“Magnolia” is another great example (Cruise’s performance is excellent) of religious devotion used to compensate for a deeper underlying insecurity. He offers lost men (even more relevant today) the religious enthusiasm missing in modern life – but since he is devoted to sexual dominance and a secret fear of women, it is a self-defeating myth.
We go to ugly places and listen to obvious cliches because we won’t fully accept we need religious experiences to change our lives. We are vulnerable to salesmen leveraging our religious instinct as a patchwork solution for our emotional wounds. They smartly shroud their myth-making in science-y talk, so you don’t notice it’s a religious experience until you’re having it. And, for them, it’s payday.
They know you can’t transform a human soul with “Atomic Habits.” That’s just moving the deckchairs around on the Titanic. The only way to transform a self-referential system is to go into the depths of these incomprehensible and non-left-brain stories and allow them to take us over in a way that we cannot comprehend so that we can be fully reborn.
In other words, you need a paradigm shift, which is religious/spiritual by definition.
We crave these religious transformations. But many of us don’t believe they’re “reasonable,” so we lock them in the basement like the Babadook. There, they become monstrous.
The “Babadook” also represents the hells, devils, and demons of religion — the parts of our experience we don’t like (like the girl dying of cancer). You need a mythical representation of demons because…. well, they’re real. Mostly, self-help gurus have no incentive to remind you of these shadows. But you need to know, so I’ll remind you. You’re going to die. And you’re probably going to suffer before you do. You’re going to lose friends. You likely haven’t had the worst day of your life yet. Here’s the religious question: What kind of person do you want to be when those days come? The guru won’t care – because they’ll already have your money, and you’ll be too “negative” to be around by then. Despite what spiritual self-help says, not everyone who succumbs to decay is “toxic” or “negative.” We all succumb to decay eventually.
We need a myth that has an answer for that. I understand that’s difficult, and I don’t necessarily blame self-help gurus for being unable to offer it.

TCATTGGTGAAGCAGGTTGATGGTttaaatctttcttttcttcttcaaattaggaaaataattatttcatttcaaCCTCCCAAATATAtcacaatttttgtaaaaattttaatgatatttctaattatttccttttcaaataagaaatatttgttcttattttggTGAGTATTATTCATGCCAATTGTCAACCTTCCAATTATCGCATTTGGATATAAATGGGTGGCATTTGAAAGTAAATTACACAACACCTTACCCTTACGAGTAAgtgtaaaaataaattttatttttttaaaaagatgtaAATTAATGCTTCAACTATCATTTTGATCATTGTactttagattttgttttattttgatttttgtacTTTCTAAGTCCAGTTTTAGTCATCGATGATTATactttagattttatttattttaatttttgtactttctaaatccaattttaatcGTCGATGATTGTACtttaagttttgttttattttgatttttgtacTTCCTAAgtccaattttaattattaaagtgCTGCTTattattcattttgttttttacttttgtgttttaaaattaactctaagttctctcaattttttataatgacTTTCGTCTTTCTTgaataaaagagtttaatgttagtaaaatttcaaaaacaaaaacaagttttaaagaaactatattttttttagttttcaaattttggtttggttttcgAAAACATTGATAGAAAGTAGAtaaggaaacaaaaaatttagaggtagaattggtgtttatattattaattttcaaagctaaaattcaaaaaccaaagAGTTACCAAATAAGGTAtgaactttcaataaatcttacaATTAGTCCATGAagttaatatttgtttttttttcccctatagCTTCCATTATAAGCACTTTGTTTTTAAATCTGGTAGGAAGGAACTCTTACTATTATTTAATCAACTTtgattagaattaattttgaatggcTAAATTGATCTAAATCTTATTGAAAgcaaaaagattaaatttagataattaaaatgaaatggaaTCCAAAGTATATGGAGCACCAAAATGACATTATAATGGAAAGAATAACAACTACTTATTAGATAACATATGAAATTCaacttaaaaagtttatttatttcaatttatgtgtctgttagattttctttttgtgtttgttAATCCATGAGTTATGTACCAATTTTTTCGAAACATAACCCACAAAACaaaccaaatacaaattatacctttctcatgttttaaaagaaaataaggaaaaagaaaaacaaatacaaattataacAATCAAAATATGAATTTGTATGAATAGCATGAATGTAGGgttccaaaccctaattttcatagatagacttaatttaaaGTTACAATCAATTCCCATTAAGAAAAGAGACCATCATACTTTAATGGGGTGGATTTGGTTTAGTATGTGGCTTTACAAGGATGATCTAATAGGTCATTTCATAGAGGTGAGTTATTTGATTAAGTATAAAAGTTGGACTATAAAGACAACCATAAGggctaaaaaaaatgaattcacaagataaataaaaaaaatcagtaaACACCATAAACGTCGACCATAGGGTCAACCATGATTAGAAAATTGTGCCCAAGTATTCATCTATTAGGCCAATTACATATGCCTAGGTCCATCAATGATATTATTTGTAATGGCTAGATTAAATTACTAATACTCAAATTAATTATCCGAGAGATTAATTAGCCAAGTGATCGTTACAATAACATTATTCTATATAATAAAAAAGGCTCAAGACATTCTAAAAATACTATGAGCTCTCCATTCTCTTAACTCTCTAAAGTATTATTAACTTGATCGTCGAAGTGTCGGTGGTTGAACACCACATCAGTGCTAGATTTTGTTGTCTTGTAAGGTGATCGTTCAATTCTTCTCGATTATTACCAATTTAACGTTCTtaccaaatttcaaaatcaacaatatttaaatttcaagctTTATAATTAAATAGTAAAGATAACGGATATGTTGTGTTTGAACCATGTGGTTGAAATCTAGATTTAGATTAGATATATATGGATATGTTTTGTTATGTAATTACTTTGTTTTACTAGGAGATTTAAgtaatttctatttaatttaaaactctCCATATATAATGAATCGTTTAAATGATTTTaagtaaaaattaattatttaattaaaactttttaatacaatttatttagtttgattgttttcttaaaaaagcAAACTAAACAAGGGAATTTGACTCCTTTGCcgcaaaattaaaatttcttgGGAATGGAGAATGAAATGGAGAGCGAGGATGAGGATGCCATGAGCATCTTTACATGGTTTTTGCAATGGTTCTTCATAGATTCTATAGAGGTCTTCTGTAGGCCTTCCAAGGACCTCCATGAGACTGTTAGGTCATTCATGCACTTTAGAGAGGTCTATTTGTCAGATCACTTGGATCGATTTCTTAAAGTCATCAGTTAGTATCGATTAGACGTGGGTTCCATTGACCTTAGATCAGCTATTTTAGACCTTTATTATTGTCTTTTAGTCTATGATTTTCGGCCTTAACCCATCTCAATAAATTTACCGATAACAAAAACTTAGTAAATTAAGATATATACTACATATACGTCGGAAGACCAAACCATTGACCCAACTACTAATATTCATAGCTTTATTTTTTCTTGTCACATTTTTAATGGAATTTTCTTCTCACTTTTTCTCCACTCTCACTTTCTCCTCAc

Watch as this man, embittered by how self-help has failed him, lashes out at Esther Hicks about the existence of evil. Self-helper Esther Hicks (or “Abraham Hicks,” the multiple-spirit being who possesses her) has no satisfying answer for him. More “positive thinking” is her only antidote to war, disease, and betrayal.
It’s by far her most popular video. Obviously, she doesn’t seem to think it’s as damning to her entire philosophy as I do.
Interestingly, Hicks refers to herself as “we” when possessed by the spirit of “Abraham.” “We” is multiplicity, and multiplicity of aims means you are confused. I mean, she can worship whatever she (they?) wants (and everyone worships something). But, if you plug 40 destinations into your GPS, you’re not heading to 40 locations — you’re going nowhere.
These pseudo-religious leaders use mystical experiences, spirit channeling, and even psychedelics to show there is more to life than it seems. They’re right about that. But they fail to show you which of those higher “beings” is worth your attention (and therefore devotion). They open floodgates without digging channels.
What’s worse, without a singular higher aim, leaders will likely confuse themselves with God, and followers will likely agree.
Fully realized, spiritual self-help is a vampiric religion that teaches us magic tricks and gives us unnaturally long life (like a vampire, see?). But it can’t help you deal with life's inevitable suffering and death. Still, we scuttle to these hotel ballrooms, devoid of beauty, and listen to these seminars narcissistically promising us more money, bigger houses, and cars that protect us from the slime of others. We believe they can become miniature gods—multi-level marketing titans.
All you have to do is sign up a few other gods in this pyramidal structure, and you’ll make a fortune! (It’s an upside-down funnel, Jim).
A mentor of mine told me he’s known people who have taken psychedelics and/or gotten into mediation and become “happy” but at the price of abandoning the needs of their kids and spouses. Sure, they are on their little “Live, Laugh, Love” journey – but it’s not integrated. It’s more like a never-ending manic episode.
He’s an article written by a guy in medical school who tried psychedelics and flew into a manic episode in which he refused to hear any “negative” information. It nearly ruined his life.
When we spiritually “pop” out of the context of our life (the same phenomenon of “popping” at the event), it allows us to feel a very real spiritual truth: base reality is “loving-kindness.” We can see it clearly without the burden of our life’s tangled story. But if we can’t lift the burden of life with that good news (for ourselves and others), then it’s just mania. We need “loving-kindness” marbled into the tiny cracks of our actual lives (being patient with our kids and not drinking ourselves to death), or we risk burning all our bridges for good.